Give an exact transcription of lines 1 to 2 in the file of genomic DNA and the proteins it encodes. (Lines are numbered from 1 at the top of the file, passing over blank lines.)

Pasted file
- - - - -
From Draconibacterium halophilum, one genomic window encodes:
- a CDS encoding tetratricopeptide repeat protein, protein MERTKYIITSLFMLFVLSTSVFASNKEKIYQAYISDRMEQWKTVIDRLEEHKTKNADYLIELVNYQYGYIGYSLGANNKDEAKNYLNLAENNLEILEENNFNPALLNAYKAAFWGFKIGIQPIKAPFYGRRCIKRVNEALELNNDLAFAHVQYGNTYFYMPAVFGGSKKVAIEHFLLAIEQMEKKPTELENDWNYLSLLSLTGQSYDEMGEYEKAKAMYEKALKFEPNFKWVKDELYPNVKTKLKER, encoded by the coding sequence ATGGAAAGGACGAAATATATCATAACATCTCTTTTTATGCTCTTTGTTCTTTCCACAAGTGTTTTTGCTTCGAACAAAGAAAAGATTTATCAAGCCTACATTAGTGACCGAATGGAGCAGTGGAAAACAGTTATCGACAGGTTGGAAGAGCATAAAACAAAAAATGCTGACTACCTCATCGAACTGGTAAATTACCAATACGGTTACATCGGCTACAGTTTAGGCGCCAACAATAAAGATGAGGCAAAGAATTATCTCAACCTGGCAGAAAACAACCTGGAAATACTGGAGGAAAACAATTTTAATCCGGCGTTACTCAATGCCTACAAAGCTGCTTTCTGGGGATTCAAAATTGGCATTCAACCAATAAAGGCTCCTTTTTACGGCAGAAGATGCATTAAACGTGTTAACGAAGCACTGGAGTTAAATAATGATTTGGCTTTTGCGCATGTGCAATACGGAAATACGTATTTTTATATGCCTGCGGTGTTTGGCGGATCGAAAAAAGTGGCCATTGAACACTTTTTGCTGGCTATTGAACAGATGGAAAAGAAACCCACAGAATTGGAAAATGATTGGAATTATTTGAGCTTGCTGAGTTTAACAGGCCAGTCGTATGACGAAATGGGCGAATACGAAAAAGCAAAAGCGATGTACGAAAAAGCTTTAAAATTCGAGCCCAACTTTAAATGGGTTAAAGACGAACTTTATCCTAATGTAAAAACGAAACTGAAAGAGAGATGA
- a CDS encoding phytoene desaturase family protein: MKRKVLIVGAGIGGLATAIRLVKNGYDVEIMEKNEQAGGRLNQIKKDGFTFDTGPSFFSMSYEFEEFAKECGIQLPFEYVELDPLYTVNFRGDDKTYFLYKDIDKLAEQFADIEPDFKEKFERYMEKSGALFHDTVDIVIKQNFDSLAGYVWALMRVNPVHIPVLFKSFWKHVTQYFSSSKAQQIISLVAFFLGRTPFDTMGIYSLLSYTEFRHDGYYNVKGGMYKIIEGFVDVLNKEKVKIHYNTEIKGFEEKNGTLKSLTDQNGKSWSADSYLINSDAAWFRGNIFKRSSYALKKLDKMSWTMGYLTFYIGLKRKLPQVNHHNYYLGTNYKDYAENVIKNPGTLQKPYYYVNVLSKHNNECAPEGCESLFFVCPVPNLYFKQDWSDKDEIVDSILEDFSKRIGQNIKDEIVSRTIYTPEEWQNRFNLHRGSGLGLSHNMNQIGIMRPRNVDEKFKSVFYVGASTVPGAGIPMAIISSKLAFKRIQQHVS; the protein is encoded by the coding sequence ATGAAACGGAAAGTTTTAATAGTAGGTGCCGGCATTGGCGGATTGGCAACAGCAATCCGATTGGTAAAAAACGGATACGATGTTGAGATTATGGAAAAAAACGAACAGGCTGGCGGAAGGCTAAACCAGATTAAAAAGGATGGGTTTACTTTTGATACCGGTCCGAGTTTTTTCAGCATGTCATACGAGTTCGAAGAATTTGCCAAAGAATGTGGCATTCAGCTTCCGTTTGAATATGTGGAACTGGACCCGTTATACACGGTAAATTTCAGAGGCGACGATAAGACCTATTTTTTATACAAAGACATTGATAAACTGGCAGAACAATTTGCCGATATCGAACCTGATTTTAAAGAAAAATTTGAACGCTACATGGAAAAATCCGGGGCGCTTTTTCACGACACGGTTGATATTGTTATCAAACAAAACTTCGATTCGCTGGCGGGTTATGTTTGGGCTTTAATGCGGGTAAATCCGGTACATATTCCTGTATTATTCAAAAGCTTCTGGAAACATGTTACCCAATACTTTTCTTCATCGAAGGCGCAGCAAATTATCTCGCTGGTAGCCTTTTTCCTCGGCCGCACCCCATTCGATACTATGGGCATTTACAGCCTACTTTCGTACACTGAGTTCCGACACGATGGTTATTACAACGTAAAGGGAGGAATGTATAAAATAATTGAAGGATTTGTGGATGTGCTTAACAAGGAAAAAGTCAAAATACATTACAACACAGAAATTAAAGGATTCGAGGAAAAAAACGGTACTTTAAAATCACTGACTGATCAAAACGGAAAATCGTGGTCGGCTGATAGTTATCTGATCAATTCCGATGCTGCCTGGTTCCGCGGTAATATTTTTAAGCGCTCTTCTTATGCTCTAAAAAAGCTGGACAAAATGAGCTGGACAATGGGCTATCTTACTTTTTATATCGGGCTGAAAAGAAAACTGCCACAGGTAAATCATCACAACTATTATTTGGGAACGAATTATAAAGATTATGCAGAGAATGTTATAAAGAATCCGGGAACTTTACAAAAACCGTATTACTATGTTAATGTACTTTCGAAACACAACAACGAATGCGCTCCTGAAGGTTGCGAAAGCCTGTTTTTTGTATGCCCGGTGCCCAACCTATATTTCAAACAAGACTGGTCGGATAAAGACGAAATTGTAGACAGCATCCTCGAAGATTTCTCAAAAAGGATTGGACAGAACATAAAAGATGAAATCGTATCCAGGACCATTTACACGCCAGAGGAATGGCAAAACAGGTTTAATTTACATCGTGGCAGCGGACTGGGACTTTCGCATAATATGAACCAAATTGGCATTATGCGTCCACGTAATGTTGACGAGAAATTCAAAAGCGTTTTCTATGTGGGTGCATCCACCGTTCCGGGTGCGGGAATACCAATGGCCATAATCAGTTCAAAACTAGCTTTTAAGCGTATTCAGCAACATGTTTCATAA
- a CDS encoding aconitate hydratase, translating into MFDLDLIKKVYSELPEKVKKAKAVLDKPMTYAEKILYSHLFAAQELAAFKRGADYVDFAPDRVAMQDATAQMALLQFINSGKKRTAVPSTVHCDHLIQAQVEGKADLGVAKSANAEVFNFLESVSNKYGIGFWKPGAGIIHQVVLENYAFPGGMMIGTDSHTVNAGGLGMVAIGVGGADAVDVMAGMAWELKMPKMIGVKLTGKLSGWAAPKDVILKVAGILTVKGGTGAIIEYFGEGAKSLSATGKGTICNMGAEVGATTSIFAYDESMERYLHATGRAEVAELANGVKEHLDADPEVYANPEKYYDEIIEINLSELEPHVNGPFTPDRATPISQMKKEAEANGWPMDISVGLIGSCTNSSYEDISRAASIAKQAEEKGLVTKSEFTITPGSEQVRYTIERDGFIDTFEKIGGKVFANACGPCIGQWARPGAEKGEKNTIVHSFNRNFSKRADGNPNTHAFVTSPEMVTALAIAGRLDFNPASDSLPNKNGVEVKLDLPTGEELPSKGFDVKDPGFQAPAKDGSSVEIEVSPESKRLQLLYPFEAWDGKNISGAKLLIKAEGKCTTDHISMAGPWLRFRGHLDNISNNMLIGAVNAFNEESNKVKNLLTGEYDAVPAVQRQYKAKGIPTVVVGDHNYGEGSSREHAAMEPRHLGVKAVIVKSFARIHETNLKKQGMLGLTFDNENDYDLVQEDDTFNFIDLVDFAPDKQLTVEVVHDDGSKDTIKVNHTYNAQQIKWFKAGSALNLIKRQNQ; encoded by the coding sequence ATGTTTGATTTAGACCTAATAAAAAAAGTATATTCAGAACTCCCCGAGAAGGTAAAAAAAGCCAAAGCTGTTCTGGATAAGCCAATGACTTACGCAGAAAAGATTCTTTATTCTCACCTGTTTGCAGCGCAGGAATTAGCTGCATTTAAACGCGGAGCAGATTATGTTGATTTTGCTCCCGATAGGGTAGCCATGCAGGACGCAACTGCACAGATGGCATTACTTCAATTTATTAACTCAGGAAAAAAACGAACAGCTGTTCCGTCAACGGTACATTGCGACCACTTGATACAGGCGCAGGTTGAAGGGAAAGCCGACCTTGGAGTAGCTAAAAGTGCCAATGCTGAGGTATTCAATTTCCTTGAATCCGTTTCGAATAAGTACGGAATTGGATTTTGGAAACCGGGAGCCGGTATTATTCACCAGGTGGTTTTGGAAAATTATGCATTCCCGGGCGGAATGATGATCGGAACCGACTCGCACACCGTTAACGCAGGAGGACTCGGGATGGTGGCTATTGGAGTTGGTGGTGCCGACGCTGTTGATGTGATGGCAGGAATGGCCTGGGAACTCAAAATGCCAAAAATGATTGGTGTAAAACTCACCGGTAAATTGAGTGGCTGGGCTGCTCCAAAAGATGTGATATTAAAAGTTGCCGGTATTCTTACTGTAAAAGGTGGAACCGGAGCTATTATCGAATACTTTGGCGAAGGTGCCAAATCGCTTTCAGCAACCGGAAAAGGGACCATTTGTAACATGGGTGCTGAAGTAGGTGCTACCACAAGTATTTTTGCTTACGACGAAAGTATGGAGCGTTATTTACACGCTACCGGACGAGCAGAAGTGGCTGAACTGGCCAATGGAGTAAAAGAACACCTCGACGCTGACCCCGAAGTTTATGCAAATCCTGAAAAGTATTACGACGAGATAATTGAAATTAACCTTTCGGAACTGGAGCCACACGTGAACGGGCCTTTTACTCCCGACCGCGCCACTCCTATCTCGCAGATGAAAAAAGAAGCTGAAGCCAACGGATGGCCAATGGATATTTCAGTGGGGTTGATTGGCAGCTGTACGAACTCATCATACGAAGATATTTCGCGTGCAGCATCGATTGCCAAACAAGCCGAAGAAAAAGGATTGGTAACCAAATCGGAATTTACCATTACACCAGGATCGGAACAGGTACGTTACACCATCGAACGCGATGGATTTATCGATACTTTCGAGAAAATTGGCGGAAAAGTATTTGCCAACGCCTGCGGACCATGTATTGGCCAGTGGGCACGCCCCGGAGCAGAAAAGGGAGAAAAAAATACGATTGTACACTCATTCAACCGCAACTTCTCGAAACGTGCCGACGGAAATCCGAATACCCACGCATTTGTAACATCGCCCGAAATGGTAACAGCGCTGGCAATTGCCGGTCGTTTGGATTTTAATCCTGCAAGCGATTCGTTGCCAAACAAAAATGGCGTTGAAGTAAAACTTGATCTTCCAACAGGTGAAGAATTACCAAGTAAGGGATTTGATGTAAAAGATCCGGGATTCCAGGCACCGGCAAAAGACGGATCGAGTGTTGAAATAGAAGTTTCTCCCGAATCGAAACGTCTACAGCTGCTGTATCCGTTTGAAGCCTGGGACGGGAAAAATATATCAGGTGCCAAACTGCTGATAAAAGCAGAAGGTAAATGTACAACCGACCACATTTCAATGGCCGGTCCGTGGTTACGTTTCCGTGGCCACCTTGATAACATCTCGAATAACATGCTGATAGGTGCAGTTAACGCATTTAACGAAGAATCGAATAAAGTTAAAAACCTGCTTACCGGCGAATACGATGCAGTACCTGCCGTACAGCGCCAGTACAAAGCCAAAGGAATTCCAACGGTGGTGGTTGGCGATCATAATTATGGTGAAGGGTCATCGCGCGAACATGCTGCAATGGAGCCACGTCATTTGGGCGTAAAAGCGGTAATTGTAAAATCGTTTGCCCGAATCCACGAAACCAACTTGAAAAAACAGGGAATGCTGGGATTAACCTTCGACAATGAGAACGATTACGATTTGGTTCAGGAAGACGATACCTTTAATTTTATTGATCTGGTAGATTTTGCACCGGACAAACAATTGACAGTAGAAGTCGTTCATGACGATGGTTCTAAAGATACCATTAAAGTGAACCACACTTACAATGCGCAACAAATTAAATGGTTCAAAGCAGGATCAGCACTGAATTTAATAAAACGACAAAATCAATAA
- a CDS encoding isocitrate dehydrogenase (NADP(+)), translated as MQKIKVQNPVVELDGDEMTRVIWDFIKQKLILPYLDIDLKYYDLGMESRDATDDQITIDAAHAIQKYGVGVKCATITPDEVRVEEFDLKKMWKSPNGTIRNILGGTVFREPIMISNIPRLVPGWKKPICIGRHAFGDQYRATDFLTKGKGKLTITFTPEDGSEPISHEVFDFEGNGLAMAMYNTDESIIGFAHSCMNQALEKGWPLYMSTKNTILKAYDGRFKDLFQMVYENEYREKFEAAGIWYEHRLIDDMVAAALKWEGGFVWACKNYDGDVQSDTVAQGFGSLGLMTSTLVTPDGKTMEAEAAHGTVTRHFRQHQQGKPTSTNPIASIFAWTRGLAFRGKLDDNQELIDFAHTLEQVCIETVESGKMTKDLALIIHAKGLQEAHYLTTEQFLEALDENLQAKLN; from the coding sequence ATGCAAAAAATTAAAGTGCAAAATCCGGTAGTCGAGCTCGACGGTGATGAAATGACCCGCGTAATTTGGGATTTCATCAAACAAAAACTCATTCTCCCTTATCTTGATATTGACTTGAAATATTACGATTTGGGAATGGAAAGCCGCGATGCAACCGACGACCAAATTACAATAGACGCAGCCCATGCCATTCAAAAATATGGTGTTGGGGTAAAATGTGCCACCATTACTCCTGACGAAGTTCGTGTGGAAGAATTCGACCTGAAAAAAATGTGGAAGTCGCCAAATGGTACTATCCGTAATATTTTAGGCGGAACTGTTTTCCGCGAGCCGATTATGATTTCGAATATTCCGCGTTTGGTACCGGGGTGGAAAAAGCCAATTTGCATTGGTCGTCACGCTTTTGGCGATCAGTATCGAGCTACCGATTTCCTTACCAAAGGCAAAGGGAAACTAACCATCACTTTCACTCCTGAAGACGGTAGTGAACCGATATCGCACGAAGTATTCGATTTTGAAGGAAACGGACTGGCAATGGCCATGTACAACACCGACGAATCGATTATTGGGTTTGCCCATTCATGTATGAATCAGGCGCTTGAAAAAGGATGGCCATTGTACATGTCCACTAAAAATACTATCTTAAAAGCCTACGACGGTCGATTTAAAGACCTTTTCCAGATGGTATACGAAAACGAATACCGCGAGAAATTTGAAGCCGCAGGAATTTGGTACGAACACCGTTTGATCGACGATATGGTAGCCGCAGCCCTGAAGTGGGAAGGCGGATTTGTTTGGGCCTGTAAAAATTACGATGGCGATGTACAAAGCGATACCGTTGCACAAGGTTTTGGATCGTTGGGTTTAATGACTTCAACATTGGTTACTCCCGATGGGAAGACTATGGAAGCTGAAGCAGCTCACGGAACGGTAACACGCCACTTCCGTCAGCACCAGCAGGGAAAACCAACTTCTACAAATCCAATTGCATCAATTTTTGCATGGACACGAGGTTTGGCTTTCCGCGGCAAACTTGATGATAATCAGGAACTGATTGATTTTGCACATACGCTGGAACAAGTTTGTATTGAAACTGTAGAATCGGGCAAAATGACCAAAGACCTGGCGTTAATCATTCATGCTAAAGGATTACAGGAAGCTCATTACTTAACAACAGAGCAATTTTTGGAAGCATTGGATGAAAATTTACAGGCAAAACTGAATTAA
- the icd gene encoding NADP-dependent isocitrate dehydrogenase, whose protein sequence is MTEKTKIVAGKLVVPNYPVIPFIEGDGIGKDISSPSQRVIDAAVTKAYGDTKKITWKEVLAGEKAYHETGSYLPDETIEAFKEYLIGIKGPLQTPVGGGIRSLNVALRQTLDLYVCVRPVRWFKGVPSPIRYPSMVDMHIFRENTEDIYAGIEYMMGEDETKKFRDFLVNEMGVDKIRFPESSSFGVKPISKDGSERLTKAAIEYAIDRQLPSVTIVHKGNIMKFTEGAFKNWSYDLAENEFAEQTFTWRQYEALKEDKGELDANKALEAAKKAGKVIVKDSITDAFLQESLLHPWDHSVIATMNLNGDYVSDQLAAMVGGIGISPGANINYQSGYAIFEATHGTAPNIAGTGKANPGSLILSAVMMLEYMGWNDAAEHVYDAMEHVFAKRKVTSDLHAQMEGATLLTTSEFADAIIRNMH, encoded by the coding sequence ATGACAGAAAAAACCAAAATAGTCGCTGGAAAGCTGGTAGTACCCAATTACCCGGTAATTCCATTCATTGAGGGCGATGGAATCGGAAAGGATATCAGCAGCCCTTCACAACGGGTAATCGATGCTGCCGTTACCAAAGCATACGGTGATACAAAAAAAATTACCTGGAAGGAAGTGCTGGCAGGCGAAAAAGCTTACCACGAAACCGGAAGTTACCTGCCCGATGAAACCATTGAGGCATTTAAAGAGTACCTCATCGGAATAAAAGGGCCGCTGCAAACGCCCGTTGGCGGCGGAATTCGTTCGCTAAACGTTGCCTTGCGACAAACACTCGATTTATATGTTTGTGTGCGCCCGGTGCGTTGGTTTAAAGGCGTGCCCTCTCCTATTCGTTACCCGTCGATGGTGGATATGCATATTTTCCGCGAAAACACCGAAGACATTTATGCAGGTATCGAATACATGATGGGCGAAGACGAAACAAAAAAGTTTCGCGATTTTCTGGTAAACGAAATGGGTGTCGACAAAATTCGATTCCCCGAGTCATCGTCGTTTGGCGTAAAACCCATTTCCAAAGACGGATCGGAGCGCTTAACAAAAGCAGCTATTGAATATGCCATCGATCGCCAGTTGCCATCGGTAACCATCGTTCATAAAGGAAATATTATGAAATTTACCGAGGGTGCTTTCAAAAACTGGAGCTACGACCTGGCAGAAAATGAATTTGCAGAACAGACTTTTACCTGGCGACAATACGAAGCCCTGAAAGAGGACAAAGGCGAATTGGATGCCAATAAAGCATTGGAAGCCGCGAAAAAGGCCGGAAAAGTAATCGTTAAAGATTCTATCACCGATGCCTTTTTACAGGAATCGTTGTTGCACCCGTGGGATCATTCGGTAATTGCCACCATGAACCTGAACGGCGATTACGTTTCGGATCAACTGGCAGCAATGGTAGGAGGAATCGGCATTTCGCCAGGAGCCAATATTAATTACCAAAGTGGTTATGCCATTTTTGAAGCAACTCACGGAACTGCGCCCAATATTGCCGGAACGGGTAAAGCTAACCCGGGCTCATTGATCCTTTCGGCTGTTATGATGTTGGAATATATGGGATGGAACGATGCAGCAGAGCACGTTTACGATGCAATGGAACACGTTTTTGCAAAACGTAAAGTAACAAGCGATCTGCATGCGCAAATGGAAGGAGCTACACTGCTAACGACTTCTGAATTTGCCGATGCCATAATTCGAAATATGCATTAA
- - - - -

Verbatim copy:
From Draconibacterium halophilum, one genomic window encodes:
- a CDS encoding tetratricopeptide repeat protein, protein MERTKYIITSLFMLFVLSTSVFASNKEKIYQAYISDRMEQWKTVIDRLEEHKTKNADYLIELVNYQYGYIGYSLGANNKDEAKNYLNLAENNLEILEENNFNPALLNAYKAAFWGFKIGIQPIKAPFYGRRCIKRVNEALELNNDLAFAHVQYGNTYFYMPAVFGGSKKVAIEHFLLAIEQMEKKPTELENDWNYLSLLSLTGQSYDEMGEYEKAKAMYEKALKFEPNFKWVKDELYPNVKTKLKER, encoded by the coding sequence ATGGAAAGGACGAAATATATCATAACATCTCTTTTTATGCTCTTTGTTCTTTCCACAAGTGTTTTTGCTTCGAACAAAGAAAAGATTTATCAAGCCTACATTAGTGACCGAATGGAGCAGTGGAAAACAGTTATCGACAGGTTGGAAGAGCATAAAACAAAAAATGCTGACTACCTCATCGAACTGGTAAATTACCAATACGGTTACATCGGCTACAGTTTAGGCGCCAACAATAAAGATGAGGCAAAGAATTATCTCAACCTGGCAGAAAACAACCTGGAAATACTGGAGGAAAACAATTTTAATCCGGCGTTACTCAATGCCTACAAAGCTGCTTTCTGGGGATTCAAAATTGGCATTCAACCAATAAAGGCTCCTTTTTACGGCAGAAGATGCATTAAACGTGTTAACGAAGCACTGGAGTTAAATAATGATTTGGCTTTTGCGCATGTGCAATACGGAAATACGTATTTTTATATGCCTGCGGTGTTTGGCGGATCGAAAAAAGTGGCCATTGAACACTTTTTGCTGGCTATTGAACAGATGGAAAAGAAACCCACAGAATTGGAAAATGATTGGAATTATTTGAGCTTGCTGAGTTTAACAGGCCAGTCGTATGACGAAATGGGCGAATACGAAAAAGCAAAAGCGATGTACGAAAAAGCTTTAAAATTCGAGCCCAACTTTAAATGGGTTAAAGACGAACTTTATCCTAATGTAAAAACGAAACTGAAAGAGAGATGA